Making some barbecue sauce!

Tomato paste-based: most of the usual suspects involved as well, with the odd exception of bay leaves (the recipe I grabbed largely at random called for it). We’re now at the ‘let it simmer for an hour’ stage: I’ll be using it tonight to glaze some boneless chicken thighs I picked up. Have that with some corn and maybe roasted potatoes, and it’ll be a thing.

Still trying to decide what to do with the boneless pork ribs I also grabbed. Slow-cooking them in the sauce will not find favor with my wife, and it’s a little early to start up the grill (I’m not so hot at grilling things anyway). Thoughts?

Moe Lane

13 thoughts on “Making some barbecue sauce!”

  1. you’ve got to slow cook those ribs dry with a rub, then add sauce on the side. Everybody’s happy.
    Or braise them. Whatever.
    In another note, are you in that part of the country where there is no vinegar in the sauce at all? Because that would make me recommend a relo.

    1. Vinegar in bbq sauce is overrated IMO. I start mine with a bottle of beer, add a glass of wine shot halfway through, and a shot of bourbon right after I pull it off the heat. Between those and the tomato, there’s plenty of acid, and a lot more taste.
      I like bay leaves. They work well in bbq sauce. (Of course, as long as you’re using moderation, nearly every spice works well in bbq sauce. One of my favorite “secret ingredients” is about three cloves. Enough to add flavour and round out the sweetness, but not enough to easily identify.)

    1. ‘boneless’ pork ribs are almost always pieces of pork butt (shoulder) that have been cut in a vaguely rib-shaped configuration. So having lots of connective tissue they need a low and slow cook. They’ll dry out more than shoulder would, so I wouldn’t take them all the way up to pulling range, tho.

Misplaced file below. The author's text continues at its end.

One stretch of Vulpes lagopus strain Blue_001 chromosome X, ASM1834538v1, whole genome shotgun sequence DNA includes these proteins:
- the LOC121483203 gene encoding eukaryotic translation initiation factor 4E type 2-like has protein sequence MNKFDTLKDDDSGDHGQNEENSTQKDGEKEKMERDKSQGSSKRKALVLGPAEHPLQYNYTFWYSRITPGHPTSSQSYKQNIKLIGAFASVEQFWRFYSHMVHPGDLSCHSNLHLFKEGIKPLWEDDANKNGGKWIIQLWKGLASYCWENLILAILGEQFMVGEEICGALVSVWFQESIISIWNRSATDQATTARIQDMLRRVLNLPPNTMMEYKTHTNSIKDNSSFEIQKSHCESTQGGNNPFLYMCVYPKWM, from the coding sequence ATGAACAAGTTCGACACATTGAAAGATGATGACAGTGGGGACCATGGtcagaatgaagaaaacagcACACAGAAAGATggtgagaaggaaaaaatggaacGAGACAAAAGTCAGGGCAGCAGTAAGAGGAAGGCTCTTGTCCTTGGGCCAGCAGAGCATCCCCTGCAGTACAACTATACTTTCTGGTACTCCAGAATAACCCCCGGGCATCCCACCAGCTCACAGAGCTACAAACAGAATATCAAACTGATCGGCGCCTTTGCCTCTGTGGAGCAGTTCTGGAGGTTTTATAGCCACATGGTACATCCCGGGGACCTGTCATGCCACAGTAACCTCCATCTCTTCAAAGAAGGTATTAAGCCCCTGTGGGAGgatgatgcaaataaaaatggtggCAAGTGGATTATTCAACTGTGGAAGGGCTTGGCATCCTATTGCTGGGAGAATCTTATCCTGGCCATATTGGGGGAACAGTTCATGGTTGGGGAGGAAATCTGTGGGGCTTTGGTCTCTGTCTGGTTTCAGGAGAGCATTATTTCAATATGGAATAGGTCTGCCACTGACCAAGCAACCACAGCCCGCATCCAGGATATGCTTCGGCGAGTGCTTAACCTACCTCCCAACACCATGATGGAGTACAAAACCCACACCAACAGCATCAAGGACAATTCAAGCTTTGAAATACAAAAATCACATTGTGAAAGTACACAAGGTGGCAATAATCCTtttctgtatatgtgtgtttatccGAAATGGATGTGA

If grilling is not an option, I’d put some of my standard rub on them and let them sit a couple of hours, then I’d probably double-wrap them in foil, adding, say, half a stick of butter, some liquid smoke, and something sweet (white wine, OJ, apple juice, etc). A little cidar vinegar or half a beer would work as well. Cook low for a few hours, aiming for an internal temperature of about 165, 170, then I’d pull them out and sauce them, and then throw them under the broiler to carmelize the sauce if using the grill is still out, otherwise I’d finish em on the grill at medium/high heat… They’re done when you can stick a toothpick in them fairly easily.

    2. Heh, looking at your link, I see that’s more or less what you did. For me I smoke them for a few hours in the smoker, then wrap in foil, then finish on the grill (which I actually just did yesterday, as well as smoking a Canadian bacon in honor of Ted Cruz).

  2. A non-tomato based approach. Also works great on grilled pineapple.

    Honey-Jalapeno Marinade

    1 cup vegetable oil
    Juice of 2 limes (1 oz lime juice = 2 TBS)
    ¼ cup honey
    6 cloves of garlic, smashed
    ¼ tsp minced garlic
    1 jalapeno chili, seeded and minced
    2 TBS chopped fresh oregano or 1 TBS dried oregano
    1 TBS sweet paprika
    1 ½ tsps salt
    1 tsp freshly ground pepper

    To the marinade, combine the oil, lime juice, honey, garlic, jalapeno chili, oregano, paprika, salt and pepper in a small bowl and whisk to blend. Put meat (ribs, chicken, chops) in a shallow bowl or large zippered bag and pour the marinade over.

    Cover or seal and let marinate, turning occasionally for up to 2 hours at room temperate or overnight in the refrigerator.

    If refrigerated, remove from the refrigerator 30 minutes before grilling.

  3. What is the matter with you people?!?!? This is PORK we’re talking about here, not mutton!!!

    Dry rub of salt, black pepper, and paprika (don’t skimp on the paprika, as it will add the smoky flavor you’re looking for without the grill). Cook on a broiling rack at 225-250 until internal temp reaches 170 (cant’ say how long depending on thickness). Mix a bit of the drippings into your sauce. Put the sauce in the middle of the table uncovered, allowing the children to use it if you must.

    Eat pork. Use the sauce for some other, lesser meat.

Comments are closed.